Nearly half the world's primate species use flooded habitats at one time or another, from swamp-going Congo gorillas and mangrove-eating proboscis monkeys, to uacaris in Amazonian riverside forests. This first-ever volume on the subject brings together experts from around the world in a ground breaking volume spanning fossil history, current biology and future research and conservation priorities. Flooded habitats are a vital part of tropical biology, both for the diversity of the species they house, and the complexity of their ecological interactions, but are often completely overlooked. This book will set the stage for a new wave of research on primates in these extraordinarily productive and highly threatened areas, and is ideal for researchers and graduate students in primatology, zoology, ecology, and conservation.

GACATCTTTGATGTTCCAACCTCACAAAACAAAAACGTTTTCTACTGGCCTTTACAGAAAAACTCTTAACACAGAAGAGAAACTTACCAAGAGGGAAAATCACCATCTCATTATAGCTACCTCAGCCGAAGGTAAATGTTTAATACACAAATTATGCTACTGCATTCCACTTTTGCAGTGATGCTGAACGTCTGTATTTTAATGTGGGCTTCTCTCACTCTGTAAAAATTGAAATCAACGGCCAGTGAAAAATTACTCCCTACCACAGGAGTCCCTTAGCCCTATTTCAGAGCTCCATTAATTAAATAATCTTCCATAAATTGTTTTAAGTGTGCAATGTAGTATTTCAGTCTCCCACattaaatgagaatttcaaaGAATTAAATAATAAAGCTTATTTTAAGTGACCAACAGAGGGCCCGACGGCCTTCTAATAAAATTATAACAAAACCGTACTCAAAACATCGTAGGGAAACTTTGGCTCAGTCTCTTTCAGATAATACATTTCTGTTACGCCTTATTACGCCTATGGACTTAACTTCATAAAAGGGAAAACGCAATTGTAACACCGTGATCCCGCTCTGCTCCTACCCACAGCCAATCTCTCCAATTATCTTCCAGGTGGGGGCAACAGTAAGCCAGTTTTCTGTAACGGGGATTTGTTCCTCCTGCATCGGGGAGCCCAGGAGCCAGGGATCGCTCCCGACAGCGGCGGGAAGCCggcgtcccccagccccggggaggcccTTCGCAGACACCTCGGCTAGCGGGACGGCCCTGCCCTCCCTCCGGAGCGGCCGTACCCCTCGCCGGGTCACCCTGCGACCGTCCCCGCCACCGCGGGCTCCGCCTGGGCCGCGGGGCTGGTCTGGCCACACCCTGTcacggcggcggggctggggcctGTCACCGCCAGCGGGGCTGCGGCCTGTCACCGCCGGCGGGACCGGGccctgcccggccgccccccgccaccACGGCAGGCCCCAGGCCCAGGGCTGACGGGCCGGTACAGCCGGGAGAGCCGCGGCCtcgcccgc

The New World primates are becoming widely used in scientific and medical work in fields from anthropology to zoology, behaviour to urology. They have unique attributes for studies in cancer, infectious diseases, genetics, virology and reproduction. However, it is only now that their reproductive physiology is being clarified in any depth and this book is a first synthesis of that knowledge. The nine authors involved in this project have presented an up to date account of the major New World species used in biological and medical science. In addition to their distribution and conservation in the wild, essential biological data from laboratory studies are presented on reproductive cycles, gestation length, seasonal breeding, puberty and other factors. The major applications of these species in research are explored. Whenever possible, research workers should steer away from using endangered species in their studies. The New World monkeys used in research in any numbers are still fairly common ~n the wild, yet their greatest advantages are ~n their smalle size and high fecundity. This makes possible the establishment of self sustaining captive breeding colonies at a fraction of the time and cost necessary for the more conventional Old World laboratory primates. Consequently the drain on wild stocks need not be extensive as only breeding nuclei should be necessary.